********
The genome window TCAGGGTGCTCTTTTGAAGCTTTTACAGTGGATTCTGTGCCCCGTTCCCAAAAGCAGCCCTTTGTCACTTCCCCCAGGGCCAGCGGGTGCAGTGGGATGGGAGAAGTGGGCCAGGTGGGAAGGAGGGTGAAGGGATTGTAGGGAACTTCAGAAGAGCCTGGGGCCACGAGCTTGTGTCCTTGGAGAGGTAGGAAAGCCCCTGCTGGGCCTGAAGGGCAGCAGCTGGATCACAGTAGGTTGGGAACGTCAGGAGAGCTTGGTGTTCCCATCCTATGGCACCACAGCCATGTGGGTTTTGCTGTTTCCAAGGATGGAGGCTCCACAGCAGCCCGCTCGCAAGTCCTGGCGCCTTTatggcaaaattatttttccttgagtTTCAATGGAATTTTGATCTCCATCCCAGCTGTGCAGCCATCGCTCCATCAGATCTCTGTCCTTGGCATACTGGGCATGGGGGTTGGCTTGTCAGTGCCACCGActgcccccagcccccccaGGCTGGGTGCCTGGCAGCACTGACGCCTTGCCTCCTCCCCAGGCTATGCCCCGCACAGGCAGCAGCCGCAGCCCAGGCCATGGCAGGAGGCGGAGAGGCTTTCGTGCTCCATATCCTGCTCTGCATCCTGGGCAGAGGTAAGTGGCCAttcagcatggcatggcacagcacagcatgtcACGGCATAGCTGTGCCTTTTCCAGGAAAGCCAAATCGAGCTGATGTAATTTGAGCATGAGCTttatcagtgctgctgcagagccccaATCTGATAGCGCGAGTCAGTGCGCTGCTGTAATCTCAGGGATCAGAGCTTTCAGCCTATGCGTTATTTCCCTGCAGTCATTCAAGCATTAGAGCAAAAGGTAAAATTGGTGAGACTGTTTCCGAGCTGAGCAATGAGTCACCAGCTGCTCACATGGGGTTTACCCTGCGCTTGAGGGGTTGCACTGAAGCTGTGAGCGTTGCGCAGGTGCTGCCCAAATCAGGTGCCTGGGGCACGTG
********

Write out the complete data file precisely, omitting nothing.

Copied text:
The genome window TCAGGGTGCTCTTTTGAAGCTTTTACAGTGGATTCTGTGCCCCGTTCCCAAAAGCAGCCCTTTGTCACTTCCCCCAGGGCCAGCGGGTGCAGTGGGATGGGAGAAGTGGGCCAGGTGGGAAGGAGGGTGAAGGGATTGTAGGGAACTTCAGAAGAGCCTGGGGCCACGAGCTTGTGTCCTTGGAGAGGTAGGAAAGCCCCTGCTGGGCCTGAAGGGCAGCAGCTGGATCACAGTAGGTTGGGAACGTCAGGAGAGCTTGGTGTTCCCATCCTATGGCACCACAGCCATGTGGGTTTTGCTGTTTCCAAGGATGGAGGCTCCACAGCAGCCCGCTCGCAAGTCCTGGCGCCTTTatggcaaaattatttttccttgagtTTCAATGGAATTTTGATCTCCATCCCAGCTGTGCAGCCATCGCTCCATCAGATCTCTGTCCTTGGCATACTGGGCATGGGGGTTGGCTTGTCAGTGCCACCGActgcccccagcccccccaGGCTGGGTGCCTGGCAGCACTGACGCCTTGCCTCCTCCCCAGGCTATGCCCCGCACAGGCAGCAGCCGCAGCCCAGGCCATGGCAGGAGGCGGAGAGGCTTTCGTGCTCCATATCCTGCTCTGCATCCTGGGCAGAGGTAAGTGGCCAttcagcatggcatggcacagcacagcatgtcACGGCATAGCTGTGCCTTTTCCAGGAAAGCCAAATCGAGCTGATGTAATTTGAGCATGAGCTttatcagtgctgctgcagagccccaATCTGATAGCGCGAGTCAGTGCGCTGCTGTAATCTCAGGGATCAGAGCTTTCAGCCTATGCGTTATTTCCCTGCAGTCATTCAAGCATTAGAGCAAAAGGTAAAATTGGTGAGACTGTTTCCGAGCTGAGCAATGAGTCACCAGCTGCTCACATGGGGTTTACCCTGCGCTTGAGGGGTTGCACTGAAGCTGTGAGCGTTGCGCAGGTGCTGCCCAAATCAGGTGCCTGGGGCACGTG